The difference between a 1-drop and a 2-drop accelerator is dramatic, as a bunch of new Standard players are soon to find out. Curving Elves into any 3-drop into Baloth Gorger is very hard to beat, and this is the best green common as a result. I’m excited to play with Elves, though being on the draw against this card just feels hopeless.
In a 2-color deck, this is a glorified Warpath Ghoul, but it does enable some nice splashes. I can imagine casting plenty of Eviscerates and Shivan Fires off of Llanowar Envoy, so keep that in mind when you see this in the pack. I also like it a lot in Sealed, where splashes will be more common.
The quality of the Llanowars is dropping dramatically—I almost don’t want to see what the next one is. This is just too small and doesn’t actually add mana, so you end up down a card in most games.
Now here is a show-stopper. I don’t think you’ll want tons of Mammoth Spiders because they don’t really pressure the opponent, but having one or two as air defense looks strong. They stop even kicked Academy Drakes, and are big enough not to be removed easily.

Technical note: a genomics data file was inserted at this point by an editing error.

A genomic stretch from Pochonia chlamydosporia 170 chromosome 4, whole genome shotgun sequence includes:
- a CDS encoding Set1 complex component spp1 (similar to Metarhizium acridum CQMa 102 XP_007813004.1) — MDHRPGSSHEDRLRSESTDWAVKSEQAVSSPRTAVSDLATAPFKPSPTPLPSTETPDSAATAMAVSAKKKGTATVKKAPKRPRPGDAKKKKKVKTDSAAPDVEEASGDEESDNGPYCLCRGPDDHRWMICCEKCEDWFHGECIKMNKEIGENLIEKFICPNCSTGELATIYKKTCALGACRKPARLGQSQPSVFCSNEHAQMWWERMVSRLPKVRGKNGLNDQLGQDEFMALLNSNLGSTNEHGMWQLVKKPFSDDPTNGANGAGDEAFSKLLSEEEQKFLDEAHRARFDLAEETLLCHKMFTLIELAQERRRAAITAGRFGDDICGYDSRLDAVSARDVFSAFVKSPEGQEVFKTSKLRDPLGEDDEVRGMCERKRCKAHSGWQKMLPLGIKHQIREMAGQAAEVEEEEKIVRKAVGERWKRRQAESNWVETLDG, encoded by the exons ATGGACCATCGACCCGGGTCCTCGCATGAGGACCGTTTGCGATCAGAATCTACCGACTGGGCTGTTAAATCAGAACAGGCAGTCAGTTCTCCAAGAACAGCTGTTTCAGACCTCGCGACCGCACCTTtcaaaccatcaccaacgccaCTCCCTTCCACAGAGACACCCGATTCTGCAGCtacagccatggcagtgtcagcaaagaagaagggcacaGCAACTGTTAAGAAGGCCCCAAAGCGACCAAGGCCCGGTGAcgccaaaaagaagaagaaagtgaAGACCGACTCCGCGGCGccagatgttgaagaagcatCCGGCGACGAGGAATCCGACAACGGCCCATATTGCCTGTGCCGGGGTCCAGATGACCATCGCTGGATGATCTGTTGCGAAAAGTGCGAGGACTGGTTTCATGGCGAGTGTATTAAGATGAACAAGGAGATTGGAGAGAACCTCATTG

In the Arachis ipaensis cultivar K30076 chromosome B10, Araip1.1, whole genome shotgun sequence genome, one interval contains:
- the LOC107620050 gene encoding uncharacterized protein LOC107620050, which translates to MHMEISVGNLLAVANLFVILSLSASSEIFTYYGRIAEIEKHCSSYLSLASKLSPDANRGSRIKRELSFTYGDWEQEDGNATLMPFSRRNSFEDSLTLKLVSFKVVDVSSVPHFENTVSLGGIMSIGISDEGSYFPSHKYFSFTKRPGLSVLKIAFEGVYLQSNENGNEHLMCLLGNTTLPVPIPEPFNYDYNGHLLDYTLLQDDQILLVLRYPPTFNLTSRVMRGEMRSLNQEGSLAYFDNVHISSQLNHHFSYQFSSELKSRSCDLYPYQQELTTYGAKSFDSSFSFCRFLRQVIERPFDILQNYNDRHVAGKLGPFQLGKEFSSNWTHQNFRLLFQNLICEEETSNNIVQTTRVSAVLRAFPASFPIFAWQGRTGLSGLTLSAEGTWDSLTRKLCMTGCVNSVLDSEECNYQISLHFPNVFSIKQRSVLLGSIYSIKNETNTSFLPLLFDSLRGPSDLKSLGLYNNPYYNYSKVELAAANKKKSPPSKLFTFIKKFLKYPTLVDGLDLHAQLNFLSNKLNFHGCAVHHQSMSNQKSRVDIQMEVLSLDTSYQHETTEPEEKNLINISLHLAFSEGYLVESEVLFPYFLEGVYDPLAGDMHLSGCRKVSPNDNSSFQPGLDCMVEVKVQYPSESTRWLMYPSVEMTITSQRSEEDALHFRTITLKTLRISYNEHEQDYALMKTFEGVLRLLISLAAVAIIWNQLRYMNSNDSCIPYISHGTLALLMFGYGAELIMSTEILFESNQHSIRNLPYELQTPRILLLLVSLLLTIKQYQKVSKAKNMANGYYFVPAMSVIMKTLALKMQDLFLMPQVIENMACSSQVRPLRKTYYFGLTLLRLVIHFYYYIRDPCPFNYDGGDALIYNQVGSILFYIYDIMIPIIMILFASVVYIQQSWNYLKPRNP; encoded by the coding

Marwyn, the Nurturer
Marwyn looks decent to me, even if you don’t end up with a ton of Elves. She’s passable by herself, and it takes just one Elf to make her a very strong card. With two good common Elves (and a bad one), and an uncommon Elf, that doesn’t seem completely unrealistic.
The Mending of Dominaria
I like this as a green card draw engine. It draws you two creatures (with selection) and puts 1-2 lands into play at the end of it. That’s a fine deal for 5 mana, and the delay doesn’t matter much either, since you have both creatures by the time you are in a position to cast them. This is slow, but you do want some high end, and this is a good way to take care of that need.
Multani, Yavimaya’s Avatar
Ahhh, this is why Colossal Dreadmaw isn’t in the set (though I’ll believe that when I see it). Multani is a house—it comes in as a 6/6 minimum and will grow, but that’s not what makes it so dangerous. The ability to regrow Multani is the kicker, figuratively, as it shuts off a lot of the cards that would normally answer this. Add reach to the mix and you have a card I’m happy to first-pick.
You need a very permanent-dense deck before this becomes appealing, with Sagas being the main reason this does more than just bring back a creature.
Pierce the Sky
In a shocking twist, this is a sideboard card.